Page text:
Mideast feminists reject Europe topless protests

Feminists in the Middle East are reacting with scorn and bewilderment to topless protests in Europe.

RABAT, Morocco — Bewilderment, scorn, resentment. Women's rights activists across the Middle East are reacting with everything but joy to topless demonstrations in Europe by a Ukrainian feminist group held in solidarity with a Tunisian woman who posted topless photos of herself protesting religious oppression.

They fear the bare breasts may hurt their cause more than help it, after FEMEN activists protested in front of mosques and Tunisian diplomatic missions last week to support 19-year-old Amina Tyler, who caused a scandal in her country with her Facebook postings.

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Tyler herself, a high school student, said that while she was encouraged by the solidarity, the burning of the black flag bearing the Muslim profession of faith in front of the Paris mosque was a step too far, even if the banner has been championed by ultraconservatives and jihadists.

"I am against that," she told French TV Canal+ on Saturday. "They didn't insult a certain kind of Muslim, the extremists, but all Muslims."

Tyler, who has described herself as a FEMEN member, said she now fears for her life in Tunisia after ultraconservative Muslim clerics recommended she be stoned to death for posting the photos. She said she wants to move abroad. Tunisia is one of the most liberal countries in the region, but her protest has shocked even mainstream society in her homeland, still conservative about nudity.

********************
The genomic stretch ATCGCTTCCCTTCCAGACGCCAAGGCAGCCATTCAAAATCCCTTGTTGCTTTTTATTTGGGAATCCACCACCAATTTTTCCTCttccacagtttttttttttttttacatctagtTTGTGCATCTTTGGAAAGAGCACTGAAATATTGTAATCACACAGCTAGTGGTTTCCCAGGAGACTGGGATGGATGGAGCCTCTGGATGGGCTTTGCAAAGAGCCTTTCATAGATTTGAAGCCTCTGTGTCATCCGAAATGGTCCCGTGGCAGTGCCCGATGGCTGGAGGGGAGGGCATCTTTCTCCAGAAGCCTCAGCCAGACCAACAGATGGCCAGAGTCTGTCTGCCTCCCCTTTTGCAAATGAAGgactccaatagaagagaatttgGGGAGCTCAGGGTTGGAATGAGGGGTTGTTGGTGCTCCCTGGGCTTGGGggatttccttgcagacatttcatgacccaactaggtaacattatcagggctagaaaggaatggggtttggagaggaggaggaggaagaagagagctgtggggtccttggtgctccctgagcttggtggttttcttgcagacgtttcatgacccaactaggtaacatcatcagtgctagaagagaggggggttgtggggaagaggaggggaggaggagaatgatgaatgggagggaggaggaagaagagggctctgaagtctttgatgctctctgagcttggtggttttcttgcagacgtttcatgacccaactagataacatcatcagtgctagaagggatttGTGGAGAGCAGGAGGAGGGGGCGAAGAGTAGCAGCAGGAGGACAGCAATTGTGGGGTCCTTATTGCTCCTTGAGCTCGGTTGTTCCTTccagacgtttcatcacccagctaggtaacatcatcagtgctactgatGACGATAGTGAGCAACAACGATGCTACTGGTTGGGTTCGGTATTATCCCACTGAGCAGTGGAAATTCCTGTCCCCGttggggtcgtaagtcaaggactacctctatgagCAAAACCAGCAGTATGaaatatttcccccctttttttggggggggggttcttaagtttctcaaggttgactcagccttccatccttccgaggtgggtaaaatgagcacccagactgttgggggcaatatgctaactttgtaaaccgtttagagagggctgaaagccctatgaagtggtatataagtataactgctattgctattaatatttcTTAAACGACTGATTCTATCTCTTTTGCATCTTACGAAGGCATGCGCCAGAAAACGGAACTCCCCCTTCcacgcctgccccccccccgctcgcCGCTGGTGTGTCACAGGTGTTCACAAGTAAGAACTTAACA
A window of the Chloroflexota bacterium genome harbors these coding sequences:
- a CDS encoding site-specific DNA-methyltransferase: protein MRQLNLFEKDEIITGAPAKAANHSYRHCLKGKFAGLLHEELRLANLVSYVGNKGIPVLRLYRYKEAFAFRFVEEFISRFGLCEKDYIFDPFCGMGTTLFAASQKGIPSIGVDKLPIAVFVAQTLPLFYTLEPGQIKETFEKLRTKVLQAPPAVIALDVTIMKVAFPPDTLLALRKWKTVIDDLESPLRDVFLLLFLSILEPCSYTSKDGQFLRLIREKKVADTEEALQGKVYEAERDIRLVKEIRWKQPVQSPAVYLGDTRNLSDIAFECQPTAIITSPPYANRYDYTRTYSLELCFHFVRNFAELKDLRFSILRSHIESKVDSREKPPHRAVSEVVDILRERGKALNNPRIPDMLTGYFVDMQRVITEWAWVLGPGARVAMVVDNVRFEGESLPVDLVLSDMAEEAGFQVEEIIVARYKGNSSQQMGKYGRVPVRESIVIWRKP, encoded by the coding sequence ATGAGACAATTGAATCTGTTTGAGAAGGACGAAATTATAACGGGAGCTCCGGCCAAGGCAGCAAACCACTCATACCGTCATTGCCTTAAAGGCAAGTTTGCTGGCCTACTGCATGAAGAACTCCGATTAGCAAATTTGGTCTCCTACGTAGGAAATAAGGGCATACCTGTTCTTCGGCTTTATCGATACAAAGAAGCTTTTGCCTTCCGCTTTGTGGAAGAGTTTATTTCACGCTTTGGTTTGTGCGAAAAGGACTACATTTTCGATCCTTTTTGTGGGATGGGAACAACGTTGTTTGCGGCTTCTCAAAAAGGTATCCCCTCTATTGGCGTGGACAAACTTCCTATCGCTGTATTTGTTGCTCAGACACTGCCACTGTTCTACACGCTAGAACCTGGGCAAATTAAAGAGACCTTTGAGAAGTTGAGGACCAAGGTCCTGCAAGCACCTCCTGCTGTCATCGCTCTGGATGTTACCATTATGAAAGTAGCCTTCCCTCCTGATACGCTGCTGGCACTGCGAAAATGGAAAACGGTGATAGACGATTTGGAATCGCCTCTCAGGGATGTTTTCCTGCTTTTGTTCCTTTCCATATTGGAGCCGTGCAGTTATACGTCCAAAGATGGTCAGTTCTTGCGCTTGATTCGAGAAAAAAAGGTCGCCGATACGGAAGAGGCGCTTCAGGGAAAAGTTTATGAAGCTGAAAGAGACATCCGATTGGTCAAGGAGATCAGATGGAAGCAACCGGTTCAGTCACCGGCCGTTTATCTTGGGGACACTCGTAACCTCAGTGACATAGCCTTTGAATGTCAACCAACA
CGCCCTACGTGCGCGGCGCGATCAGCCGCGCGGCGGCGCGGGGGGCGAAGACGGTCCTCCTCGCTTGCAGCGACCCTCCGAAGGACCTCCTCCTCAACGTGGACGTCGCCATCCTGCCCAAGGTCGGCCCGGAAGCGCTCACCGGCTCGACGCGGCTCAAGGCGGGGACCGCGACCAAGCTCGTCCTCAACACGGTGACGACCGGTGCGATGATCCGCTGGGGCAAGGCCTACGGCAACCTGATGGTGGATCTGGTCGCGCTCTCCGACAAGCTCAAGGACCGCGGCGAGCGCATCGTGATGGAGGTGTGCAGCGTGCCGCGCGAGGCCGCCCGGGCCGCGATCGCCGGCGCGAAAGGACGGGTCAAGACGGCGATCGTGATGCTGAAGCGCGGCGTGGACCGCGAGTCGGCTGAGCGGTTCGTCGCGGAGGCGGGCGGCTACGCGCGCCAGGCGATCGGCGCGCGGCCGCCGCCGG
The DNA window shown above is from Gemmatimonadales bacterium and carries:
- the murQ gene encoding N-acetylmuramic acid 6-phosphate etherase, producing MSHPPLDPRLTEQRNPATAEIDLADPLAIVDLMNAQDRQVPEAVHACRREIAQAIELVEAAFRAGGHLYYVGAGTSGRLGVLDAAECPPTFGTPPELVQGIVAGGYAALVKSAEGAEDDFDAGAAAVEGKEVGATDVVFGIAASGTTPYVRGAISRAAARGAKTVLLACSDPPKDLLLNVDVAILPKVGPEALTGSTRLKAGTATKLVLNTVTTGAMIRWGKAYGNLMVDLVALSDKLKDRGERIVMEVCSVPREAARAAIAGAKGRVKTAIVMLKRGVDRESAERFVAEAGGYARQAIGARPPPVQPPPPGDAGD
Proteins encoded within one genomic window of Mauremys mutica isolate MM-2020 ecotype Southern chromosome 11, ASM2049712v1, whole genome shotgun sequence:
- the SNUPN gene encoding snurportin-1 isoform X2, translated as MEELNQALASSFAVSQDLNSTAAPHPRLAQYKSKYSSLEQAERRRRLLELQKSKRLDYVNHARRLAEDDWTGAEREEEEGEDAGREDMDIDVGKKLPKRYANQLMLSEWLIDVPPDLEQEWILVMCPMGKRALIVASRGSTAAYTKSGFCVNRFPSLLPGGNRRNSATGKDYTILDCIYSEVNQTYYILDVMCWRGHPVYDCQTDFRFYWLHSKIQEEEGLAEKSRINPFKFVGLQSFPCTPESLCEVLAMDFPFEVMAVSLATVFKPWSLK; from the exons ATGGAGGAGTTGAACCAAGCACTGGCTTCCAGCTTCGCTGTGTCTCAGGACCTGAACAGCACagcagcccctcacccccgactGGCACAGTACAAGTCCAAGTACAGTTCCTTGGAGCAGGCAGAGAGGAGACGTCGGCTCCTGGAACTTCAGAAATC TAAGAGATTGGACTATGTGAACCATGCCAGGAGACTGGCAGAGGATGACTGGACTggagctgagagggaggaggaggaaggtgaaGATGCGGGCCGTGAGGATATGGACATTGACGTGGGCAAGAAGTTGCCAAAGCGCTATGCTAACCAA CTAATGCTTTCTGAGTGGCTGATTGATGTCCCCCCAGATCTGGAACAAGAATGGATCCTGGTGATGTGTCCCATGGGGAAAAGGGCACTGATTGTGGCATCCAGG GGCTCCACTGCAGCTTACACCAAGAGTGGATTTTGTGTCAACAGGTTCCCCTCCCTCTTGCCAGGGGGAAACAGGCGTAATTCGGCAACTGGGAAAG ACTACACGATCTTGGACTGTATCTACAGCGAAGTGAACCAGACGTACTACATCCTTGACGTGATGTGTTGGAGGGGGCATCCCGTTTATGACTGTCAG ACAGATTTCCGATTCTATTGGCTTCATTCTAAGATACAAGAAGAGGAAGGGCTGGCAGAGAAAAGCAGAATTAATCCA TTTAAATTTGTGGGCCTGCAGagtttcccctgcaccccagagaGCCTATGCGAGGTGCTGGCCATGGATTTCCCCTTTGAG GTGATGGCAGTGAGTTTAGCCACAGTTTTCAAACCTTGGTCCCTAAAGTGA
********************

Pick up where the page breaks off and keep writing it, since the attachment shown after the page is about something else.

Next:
When Tyler's photos were followed with the FEMEN solidarity protests, largely by European women, in Milan, Paris, Berlin and elsewhere, Tunisian women also felt as if foreigners were judging Islam.

Mideast feminists reject Europe topless protests: Tunisian Femen activist Amina is pictured on Canal+ television Monday. IMAGEAP Photo: Benoit Chaumont and Akim Rezgui, CAPA, Canal+

Jenan Mubarak, of Iraq's Center for Women's Rehabilitation and Employment, endorsed Amina's right to protest, but argued that topless demonstrations were counterproductive.

"I reject the idea that a woman's body is used to reach any objective," she said. "I want others to appreciate my mind, the way I speak, to respect the way I am trying to gain my rights."

But FEMEN members ask: Would anybody have paid heed to the FEMEN message in the Middle East had the protests been fully clothed?

"I don't think if we did it with clothes on, people would pay attention to the message — it gets more attention if were are semi-nude," said Meriam, a Tunisian member of FEMEN living in Paris who asked that her last name not be used to protect her safety.

Associated Press writers Bouazza Ben Bouazza from Tunis, Tunisia and Aya Batrawy from Cairo contributed to this report.


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